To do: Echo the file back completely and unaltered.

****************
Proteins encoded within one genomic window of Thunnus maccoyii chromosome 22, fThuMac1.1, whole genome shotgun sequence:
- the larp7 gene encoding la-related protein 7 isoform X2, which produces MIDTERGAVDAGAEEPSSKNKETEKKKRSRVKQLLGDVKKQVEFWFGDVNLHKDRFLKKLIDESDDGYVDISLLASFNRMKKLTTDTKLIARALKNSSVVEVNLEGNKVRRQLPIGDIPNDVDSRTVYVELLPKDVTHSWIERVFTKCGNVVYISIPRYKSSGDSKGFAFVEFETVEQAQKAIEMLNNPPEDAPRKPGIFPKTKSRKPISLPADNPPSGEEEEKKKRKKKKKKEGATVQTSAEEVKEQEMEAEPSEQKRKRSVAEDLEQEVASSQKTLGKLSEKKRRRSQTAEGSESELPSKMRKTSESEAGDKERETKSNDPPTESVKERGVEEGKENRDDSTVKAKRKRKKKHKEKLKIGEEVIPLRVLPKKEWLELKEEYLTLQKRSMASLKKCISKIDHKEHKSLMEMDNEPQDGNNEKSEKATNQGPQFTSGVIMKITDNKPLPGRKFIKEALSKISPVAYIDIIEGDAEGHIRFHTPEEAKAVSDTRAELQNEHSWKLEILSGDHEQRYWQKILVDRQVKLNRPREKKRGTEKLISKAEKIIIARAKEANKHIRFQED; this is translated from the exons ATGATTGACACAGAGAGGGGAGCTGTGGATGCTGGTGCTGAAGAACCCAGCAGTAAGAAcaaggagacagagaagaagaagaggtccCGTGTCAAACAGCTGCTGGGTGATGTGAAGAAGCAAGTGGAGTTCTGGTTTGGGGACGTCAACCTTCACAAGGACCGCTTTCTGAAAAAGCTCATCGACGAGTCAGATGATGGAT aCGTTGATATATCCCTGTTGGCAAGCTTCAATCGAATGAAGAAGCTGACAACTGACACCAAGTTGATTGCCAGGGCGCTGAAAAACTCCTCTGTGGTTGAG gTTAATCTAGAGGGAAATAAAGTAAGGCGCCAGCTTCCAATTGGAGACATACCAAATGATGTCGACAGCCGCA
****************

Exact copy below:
Proteins encoded within one genomic window of Thunnus maccoyii chromosome 22, fThuMac1.1, whole genome shotgun sequence:
- the larp7 gene encoding la-related protein 7 isoform X2, which produces MIDTERGAVDAGAEEPSSKNKETEKKKRSRVKQLLGDVKKQVEFWFGDVNLHKDRFLKKLIDESDDGYVDISLLASFNRMKKLTTDTKLIARALKNSSVVEVNLEGNKVRRQLPIGDIPNDVDSRTVYVELLPKDVTHSWIERVFTKCGNVVYISIPRYKSSGDSKGFAFVEFETVEQAQKAIEMLNNPPEDAPRKPGIFPKTKSRKPISLPADNPPSGEEEEKKKRKKKKKKEGATVQTSAEEVKEQEMEAEPSEQKRKRSVAEDLEQEVASSQKTLGKLSEKKRRRSQTAEGSESELPSKMRKTSESEAGDKERETKSNDPPTESVKERGVEEGKENRDDSTVKAKRKRKKKHKEKLKIGEEVIPLRVLPKKEWLELKEEYLTLQKRSMASLKKCISKIDHKEHKSLMEMDNEPQDGNNEKSEKATNQGPQFTSGVIMKITDNKPLPGRKFIKEALSKISPVAYIDIIEGDAEGHIRFHTPEEAKAVSDTRAELQNEHSWKLEILSGDHEQRYWQKILVDRQVKLNRPREKKRGTEKLISKAEKIIIARAKEANKHIRFQED; this is translated from the exons ATGATTGACACAGAGAGGGGAGCTGTGGATGCTGGTGCTGAAGAACCCAGCAGTAAGAAcaaggagacagagaagaagaagaggtccCGTGTCAAACAGCTGCTGGGTGATGTGAAGAAGCAAGTGGAGTTCTGGTTTGGGGACGTCAACCTTCACAAGGACCGCTTTCTGAAAAAGCTCATCGACGAGTCAGATGATGGAT aCGTTGATATATCCCTGTTGGCAAGCTTCAATCGAATGAAGAAGCTGACAACTGACACCAAGTTGATTGCCAGGGCGCTGAAAAACTCCTCTGTGGTTGAG gTTAATCTAGAGGGAAATAAAGTAAGGCGCCAGCTTCCAATTGGAGACATACCAAATGATGTCGACAGCCGCA